Message Regarding the Ongoing Campus Protests

May 5, 2024

A message from President Ellen M. Granberg

Dear Members of the George Washington University Community,

It has been over a week since a group of students established an unauthorized protest encampment on GW's University Yard. Since then, there have been many conversations about students' rights to free expression and assembly and whether this is a peaceful protest. In this message, I want to directly address those conversations, share what we are experiencing on campus, and outline our desired outcomes moving forward. 

Before I begin, I want to make clear that I believe the issues at the heart of this protest are important and deserve our full attention and consideration. There is a dire humanitarian crisis occurring in Gaza that must be addressed, and I am personally grief-stricken by the suffering and loss of innocent lives occurring on both sides of this conflict. I fully support and encourage our community to speak out and engage in controversial and critical dialogues on these crucial issues—as long as they occur within the limits of our university's policies and the District's laws. However, what is currently happening at GW is not a peaceful protest protected by the First Amendment or our university’s policies. The demonstration, like many around the country, has grown into what can only be classified as an illegal and potentially dangerous occupation of GW property. 

History has repeatedly shown that there are many effective ways for communities to express their differing viewpoints lawfully within the District of Columbia. In the last seven months alone, at GW, we have seen this play out on all sides of the war between Israel and Hamas. I know that some in our community and others across the country argue that this, too, is simply a peaceful protest – and, at certain times, this has been true. However, when protesters overrun barriers established to protect the community, vandalize a university statue and flag, surround and intimidate GW students with antisemitic images and hateful rhetoric, chase people out of a public yard based on their perceived beliefs, and ignore, degrade, and push GW Police Officers and university maintenance staff, the protest ceases to be peaceful or productive. All of these things have happened at GW in the last five days. 

It is also essential to highlight that at no point was this encampment lawful. From the moment GW students declared their intent to establish an encampment on University Yard, they were in direct violation of multiple university policies and were trespassing on a space explicitly reserved for the GW Law final examinations. The university, which is committed to protecting our students' rights to free expression, informed them of this and quickly offered a secure alternative protest site where GW would support them in holding peaceful daytime demonstrations. This offer was repeatedly refused.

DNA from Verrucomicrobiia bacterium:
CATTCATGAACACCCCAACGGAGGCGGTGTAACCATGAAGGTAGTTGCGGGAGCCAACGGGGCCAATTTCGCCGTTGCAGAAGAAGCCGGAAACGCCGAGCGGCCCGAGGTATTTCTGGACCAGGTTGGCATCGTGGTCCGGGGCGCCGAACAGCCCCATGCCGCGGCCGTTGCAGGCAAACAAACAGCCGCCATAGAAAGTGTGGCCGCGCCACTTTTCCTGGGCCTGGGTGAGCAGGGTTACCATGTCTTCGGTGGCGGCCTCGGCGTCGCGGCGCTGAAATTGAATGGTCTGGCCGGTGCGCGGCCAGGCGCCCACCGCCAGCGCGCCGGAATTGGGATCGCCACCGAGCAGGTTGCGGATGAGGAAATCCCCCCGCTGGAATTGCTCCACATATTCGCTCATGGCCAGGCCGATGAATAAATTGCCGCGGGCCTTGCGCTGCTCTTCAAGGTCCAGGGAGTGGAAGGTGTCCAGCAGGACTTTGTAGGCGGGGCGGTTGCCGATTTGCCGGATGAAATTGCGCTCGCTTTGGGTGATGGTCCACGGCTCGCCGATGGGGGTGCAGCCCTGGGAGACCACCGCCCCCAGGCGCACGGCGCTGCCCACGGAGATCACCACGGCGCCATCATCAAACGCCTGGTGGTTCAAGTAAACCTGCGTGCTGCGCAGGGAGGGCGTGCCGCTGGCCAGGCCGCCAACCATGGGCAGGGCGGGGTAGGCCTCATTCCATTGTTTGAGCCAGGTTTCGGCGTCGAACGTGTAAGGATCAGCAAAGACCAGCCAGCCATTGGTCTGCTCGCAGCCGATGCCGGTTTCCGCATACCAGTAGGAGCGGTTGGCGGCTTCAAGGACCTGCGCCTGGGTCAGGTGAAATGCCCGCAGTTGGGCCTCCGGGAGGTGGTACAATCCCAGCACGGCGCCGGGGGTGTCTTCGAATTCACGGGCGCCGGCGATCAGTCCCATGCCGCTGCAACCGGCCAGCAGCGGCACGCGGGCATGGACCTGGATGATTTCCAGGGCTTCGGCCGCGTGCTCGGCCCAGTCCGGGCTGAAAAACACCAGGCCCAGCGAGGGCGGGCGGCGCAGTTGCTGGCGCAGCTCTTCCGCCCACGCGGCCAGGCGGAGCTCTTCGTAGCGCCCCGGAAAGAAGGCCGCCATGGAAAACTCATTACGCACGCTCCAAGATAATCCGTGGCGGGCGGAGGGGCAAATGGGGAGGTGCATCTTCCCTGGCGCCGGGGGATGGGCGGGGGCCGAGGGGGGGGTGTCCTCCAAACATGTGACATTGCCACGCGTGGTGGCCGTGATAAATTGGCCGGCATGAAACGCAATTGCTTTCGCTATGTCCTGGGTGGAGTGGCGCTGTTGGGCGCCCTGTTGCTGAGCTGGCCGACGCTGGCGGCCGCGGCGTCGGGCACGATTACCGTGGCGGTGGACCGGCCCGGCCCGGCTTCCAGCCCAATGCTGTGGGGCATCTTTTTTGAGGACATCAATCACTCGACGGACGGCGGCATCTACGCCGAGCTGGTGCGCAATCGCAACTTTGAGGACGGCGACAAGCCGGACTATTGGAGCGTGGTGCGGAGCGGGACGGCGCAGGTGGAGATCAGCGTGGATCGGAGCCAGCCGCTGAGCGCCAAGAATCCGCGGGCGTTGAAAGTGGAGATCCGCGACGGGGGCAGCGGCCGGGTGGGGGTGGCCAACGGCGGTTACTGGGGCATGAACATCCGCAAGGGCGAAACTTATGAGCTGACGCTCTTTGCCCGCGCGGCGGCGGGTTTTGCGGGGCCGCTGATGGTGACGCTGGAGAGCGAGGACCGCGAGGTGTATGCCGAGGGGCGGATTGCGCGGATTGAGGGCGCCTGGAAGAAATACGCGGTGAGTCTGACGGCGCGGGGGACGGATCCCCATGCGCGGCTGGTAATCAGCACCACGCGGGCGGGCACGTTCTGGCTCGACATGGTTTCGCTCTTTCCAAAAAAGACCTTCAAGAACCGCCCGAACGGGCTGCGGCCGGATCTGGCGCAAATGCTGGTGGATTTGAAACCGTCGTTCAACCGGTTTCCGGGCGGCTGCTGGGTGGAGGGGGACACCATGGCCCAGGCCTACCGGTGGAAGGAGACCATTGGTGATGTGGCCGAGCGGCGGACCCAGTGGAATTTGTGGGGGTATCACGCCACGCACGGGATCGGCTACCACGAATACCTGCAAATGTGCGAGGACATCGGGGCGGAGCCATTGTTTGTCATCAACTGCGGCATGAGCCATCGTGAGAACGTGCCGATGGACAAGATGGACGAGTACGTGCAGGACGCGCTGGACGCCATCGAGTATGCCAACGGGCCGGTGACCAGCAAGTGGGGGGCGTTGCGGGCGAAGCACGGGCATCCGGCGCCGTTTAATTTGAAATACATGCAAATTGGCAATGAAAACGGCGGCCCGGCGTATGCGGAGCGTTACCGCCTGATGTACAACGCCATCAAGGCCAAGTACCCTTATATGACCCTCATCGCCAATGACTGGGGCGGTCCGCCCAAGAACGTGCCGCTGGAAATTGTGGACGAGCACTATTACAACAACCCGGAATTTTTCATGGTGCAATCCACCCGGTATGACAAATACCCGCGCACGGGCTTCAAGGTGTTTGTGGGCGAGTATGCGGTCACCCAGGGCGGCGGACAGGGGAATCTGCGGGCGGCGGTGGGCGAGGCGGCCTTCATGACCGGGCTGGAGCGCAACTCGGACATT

Finally, it is clear that this is no longer a GW student demonstration. It has been co-opted by individuals who are largely unaffiliated with our community and do not have our community's best interest in mind. It is increasingly unsafe and a violation of university and city regulations to have so many unidentified and unvetted people from outside the GW community living on university property. 

Conventional protests that abide by municipal law and university policy should and do receive protection and respect, no matter the message's viewpoint. As I have outlined, this is not what is happening at GW.

For these reasons, the George Washington University continues to tirelessly pursue every avenue available to resolve the situation swiftly and safely. We have offered an alternative demonstration site, requested the assistance of the DC Metropolitan Police Department, erected barriers to contain the protest, initiated academic and administrative consequences for trespassing GW students, expanded our security resources and personnel, and conducted regular and sustained dialogues with GW students connected to the camp. So far, all of these efforts have failed to end the encampment or deter the protesters from escalating the situation.  

As a university, we are not equipped to single-handedly manage an unprecedented situation such as this. The GW police force is, and should only be, prepared to protect our community during normal university operations and to respond to routine and urgent incidents. When unlawful activities go beyond these limits, we must rely on the support and experience of the DC Metropolitan Police Department. At this time, the District is in communication with the university, and the DC Metropolitan Police are providing an increased security presence on and around University Yard.

I understand and fully share the deep concern many feel about the status of the protest. Many are frustrated that it is continuing; some are willing for it to proceed indefinitely. At GW, our commitment remains to regain and maintain the safety and security of University Yard, pursue accountability for those who have destroyed university property and harassed our community, and return our university to normal operations. This includes, of course, allowing and promoting the free exercise of various viewpoints and means of expression by members of our community within the limits of university policies. We continue to ask for the full support of our partners, including the District of Columbia, in pursuing these aims. 


Ellen M. Granberg